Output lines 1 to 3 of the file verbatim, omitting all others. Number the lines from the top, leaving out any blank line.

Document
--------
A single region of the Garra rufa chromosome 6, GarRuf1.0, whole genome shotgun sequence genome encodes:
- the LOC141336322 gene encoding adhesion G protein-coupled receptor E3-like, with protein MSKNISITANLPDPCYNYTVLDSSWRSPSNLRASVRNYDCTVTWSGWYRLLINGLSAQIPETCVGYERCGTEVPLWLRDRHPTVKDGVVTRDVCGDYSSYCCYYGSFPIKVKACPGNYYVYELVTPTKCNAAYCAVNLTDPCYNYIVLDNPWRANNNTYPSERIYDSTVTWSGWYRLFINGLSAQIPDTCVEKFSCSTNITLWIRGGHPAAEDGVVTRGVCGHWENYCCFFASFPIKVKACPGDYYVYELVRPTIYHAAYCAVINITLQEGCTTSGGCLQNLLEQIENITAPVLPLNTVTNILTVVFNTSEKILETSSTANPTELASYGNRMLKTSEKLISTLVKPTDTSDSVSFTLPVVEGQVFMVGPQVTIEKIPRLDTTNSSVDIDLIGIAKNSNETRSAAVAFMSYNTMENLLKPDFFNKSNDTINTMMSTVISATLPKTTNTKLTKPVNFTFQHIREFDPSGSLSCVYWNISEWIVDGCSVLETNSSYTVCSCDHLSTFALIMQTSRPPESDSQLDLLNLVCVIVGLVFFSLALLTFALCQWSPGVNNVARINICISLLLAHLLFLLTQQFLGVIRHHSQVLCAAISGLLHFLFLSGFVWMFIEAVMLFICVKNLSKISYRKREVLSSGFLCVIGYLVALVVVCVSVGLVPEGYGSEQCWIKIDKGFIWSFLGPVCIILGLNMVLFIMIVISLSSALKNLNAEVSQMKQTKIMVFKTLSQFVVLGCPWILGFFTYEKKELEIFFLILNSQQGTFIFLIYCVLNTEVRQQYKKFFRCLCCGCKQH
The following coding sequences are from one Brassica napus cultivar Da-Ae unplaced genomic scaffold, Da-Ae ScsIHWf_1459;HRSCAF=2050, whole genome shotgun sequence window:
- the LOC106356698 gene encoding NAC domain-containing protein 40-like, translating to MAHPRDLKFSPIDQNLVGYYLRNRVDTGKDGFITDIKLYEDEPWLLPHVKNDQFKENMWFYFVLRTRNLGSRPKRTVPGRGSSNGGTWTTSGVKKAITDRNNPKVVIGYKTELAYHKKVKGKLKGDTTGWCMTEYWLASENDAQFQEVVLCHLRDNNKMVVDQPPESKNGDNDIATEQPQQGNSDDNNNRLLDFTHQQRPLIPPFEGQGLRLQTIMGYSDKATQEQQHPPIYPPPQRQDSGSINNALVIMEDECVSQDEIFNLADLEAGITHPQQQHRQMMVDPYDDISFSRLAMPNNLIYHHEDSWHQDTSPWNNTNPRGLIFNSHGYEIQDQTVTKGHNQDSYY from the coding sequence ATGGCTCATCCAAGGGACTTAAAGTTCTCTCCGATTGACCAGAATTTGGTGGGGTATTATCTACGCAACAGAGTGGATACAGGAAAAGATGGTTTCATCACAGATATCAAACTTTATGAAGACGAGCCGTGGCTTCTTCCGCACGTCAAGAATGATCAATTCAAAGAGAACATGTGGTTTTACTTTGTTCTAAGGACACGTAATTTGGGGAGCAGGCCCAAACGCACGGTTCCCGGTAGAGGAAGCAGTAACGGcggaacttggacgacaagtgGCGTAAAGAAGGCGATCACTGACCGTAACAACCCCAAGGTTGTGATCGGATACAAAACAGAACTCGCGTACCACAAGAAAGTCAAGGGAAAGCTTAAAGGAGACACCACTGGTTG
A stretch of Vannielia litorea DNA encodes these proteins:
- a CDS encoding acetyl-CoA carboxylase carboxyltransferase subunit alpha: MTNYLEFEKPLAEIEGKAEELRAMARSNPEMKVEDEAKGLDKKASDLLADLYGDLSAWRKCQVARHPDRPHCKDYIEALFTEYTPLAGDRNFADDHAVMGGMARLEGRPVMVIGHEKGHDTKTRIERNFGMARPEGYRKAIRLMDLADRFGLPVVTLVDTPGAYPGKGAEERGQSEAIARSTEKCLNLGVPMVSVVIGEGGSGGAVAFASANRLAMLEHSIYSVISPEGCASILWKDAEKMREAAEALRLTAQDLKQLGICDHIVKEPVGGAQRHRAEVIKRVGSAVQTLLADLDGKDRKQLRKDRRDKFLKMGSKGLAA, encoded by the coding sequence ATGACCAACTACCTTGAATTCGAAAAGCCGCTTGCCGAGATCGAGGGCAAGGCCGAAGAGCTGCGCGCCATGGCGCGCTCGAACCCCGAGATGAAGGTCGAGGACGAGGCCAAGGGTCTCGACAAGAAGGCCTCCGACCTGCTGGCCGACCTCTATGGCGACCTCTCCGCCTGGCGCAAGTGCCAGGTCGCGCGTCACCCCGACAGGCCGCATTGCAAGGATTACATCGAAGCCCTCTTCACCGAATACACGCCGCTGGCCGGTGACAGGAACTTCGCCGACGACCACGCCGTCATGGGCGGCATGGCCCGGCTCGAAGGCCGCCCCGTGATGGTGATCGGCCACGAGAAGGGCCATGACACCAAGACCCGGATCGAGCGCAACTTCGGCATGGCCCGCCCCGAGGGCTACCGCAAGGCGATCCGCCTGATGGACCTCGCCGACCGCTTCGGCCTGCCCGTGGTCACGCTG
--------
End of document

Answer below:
A single region of the Garra rufa chromosome 6, GarRuf1.0, whole genome shotgun sequence genome encodes:
- the LOC141336322 gene encoding adhesion G protein-coupled receptor E3-like, with protein MSKNISITANLPDPCYNYTVLDSSWRSPSNLRASVRNYDCTVTWSGWYRLLINGLSAQIPETCVGYERCGTEVPLWLRDRHPTVKDGVVTRDVCGDYSSYCCYYGSFPIKVKACPGNYYVYELVTPTKCNAAYCAVNLTDPCYNYIVLDNPWRANNNTYPSERIYDSTVTWSGWYRLFINGLSAQIPDTCVEKFSCSTNITLWIRGGHPAAEDGVVTRGVCGHWENYCCFFASFPIKVKACPGDYYVYELVRPTIYHAAYCAVINITLQEGCTTSGGCLQNLLEQIENITAPVLPLNTVTNILTVVFNTSEKILETSSTANPTELASYGNRMLKTSEKLISTLVKPTDTSDSVSFTLPVVEGQVFMVGPQVTIEKIPRLDTTNSSVDIDLIGIAKNSNETRSAAVAFMSYNTMENLLKPDFFNKSNDTINTMMSTVISATLPKTTNTKLTKPVNFTFQHIREFDPSGSLSCVYWNISEWIVDGCSVLETNSSYTVCSCDHLSTFALIMQTSRPPESDSQLDLLNLVCVIVGLVFFSLALLTFALCQWSPGVNNVARINICISLLLAHLLFLLTQQFLGVIRHHSQVLCAAISGLLHFLFLSGFVWMFIEAVMLFICVKNLSKISYRKREVLSSGFLCVIGYLVALVVVCVSVGLVPEGYGSEQCWIKIDKGFIWSFLGPVCIILGLNMVLFIMIVISLSSALKNLNAEVSQMKQTKIMVFKTLSQFVVLGCPWILGFFTYEKKELEIFFLILNSQQGTFIFLIYCVLNTEVRQQYKKFFRCLCCGCKQH
The following coding sequences are from one Brassica napus cultivar Da-Ae unplaced genomic scaffold, Da-Ae ScsIHWf_1459;HRSCAF=2050, whole genome shotgun sequence window: